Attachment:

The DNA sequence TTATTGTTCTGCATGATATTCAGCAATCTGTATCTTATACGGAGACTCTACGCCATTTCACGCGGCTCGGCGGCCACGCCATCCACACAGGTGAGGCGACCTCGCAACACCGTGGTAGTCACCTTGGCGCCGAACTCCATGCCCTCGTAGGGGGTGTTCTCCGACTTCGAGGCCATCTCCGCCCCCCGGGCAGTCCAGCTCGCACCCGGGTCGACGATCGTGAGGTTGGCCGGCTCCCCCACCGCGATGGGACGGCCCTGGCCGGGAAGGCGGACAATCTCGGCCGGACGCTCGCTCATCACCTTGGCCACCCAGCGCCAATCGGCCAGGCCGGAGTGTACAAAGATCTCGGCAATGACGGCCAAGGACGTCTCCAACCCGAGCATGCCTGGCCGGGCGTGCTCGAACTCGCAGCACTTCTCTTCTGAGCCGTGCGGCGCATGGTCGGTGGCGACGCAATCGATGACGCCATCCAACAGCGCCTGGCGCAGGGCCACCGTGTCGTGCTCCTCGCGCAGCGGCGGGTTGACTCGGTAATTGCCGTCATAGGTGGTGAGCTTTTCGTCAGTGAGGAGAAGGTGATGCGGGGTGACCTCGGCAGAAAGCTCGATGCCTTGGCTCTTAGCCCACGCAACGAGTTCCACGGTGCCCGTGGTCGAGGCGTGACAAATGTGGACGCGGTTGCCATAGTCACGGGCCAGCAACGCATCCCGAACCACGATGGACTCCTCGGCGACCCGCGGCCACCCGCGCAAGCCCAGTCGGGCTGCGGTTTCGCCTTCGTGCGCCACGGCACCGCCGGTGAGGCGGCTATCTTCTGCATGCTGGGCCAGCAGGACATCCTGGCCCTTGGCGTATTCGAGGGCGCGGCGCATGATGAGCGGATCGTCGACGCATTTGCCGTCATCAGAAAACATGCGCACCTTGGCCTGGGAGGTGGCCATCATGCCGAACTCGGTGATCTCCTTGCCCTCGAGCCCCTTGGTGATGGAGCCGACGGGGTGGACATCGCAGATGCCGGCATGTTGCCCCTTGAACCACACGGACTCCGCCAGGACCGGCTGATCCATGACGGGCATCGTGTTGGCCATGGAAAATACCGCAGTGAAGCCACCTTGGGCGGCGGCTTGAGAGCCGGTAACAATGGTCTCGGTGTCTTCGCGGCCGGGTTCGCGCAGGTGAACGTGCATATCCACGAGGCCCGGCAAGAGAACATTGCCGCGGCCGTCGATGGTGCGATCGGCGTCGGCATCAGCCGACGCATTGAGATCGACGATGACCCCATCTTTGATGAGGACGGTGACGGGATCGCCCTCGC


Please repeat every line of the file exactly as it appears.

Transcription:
The DNA sequence TTATTGTTCTGCATGATATTCAGCAATCTGTATCTTATACGGAGACTCTACGCCATTTCACGCGGCTCGGCGGCCACGCCATCCACACAGGTGAGGCGACCTCGCAACACCGTGGTAGTCACCTTGGCGCCGAACTCCATGCCCTCGTAGGGGGTGTTCTCCGACTTCGAGGCCATCTCCGCCCCCCGGGCAGTCCAGCTCGCACCCGGGTCGACGATCGTGAGGTTGGCCGGCTCCCCCACCGCGATGGGACGGCCCTGGCCGGGAAGGCGGACAATCTCGGCCGGACGCTCGCTCATCACCTTGGCCACCCAGCGCCAATCGGCCAGGCCGGAGTGTACAAAGATCTCGGCAATGACGGCCAAGGACGTCTCCAACCCGAGCATGCCTGGCCGGGCGTGCTCGAACTCGCAGCACTTCTCTTCTGAGCCGTGCGGCGCATGGTCGGTGGCGACGCAATCGATGACGCCATCCAACAGCGCCTGGCGCAGGGCCACCGTGTCGTGCTCCTCGCGCAGCGGCGGGTTGACTCGGTAATTGCCGTCATAGGTGGTGAGCTTTTCGTCAGTGAGGAGAAGGTGATGCGGGGTGACCTCGGCAGAAAGCTCGATGCCTTGGCTCTTAGCCCACGCAACGAGTTCCACGGTGCCCGTGGTCGAGGCGTGACAAATGTGGACGCGGTTGCCATAGTCACGGGCCAGCAACGCATCCCGAACCACGATGGACTCCTCGGCGACCCGCGGCCACCCGCGCAAGCCCAGTCGGGCTGCGGTTTCGCCTTCGTGCGCCACGGCACCGCCGGTGAGGCGGCTATCTTCTGCATGCTGGGCCAGCAGGACATCCTGGCCCTTGGCGTATTCGAGGGCGCGGCGCATGATGAGCGGATCGTCGACGCATTTGCCGTCATCAGAAAACATGCGCACCTTGGCCTGGGAGGTGGCCATCATGCCGAACTCGGTGATCTCCTTGCCCTCGAGCCCCTTGGTGATGGAGCCGACGGGGTGGACATCGCAGATGCCGGCATGTTGCCCCTTGAACCACACGGACTCCGCCAGGACCGGCTGATCCATGACGGGCATCGTGTTGGCCATGGAAAATACCGCAGTGAAGCCACCTTGGGCGGCGGCTTGAGAGCCGGTAACAATGGTCTCGGTGTCTTCGCGGCCGGGTTCGCGCAGGTGAACGTGCATATCCACGAGGCCCGGCAAGAGAACATTGCCGCGGCCGTCGATGGTGCGATCGGCGTCGGCATCAGCCGACGCATTGAGATCGACGATGACCCCATCTTTGATGAGGACGGTGACGGGATCGCCCTCGC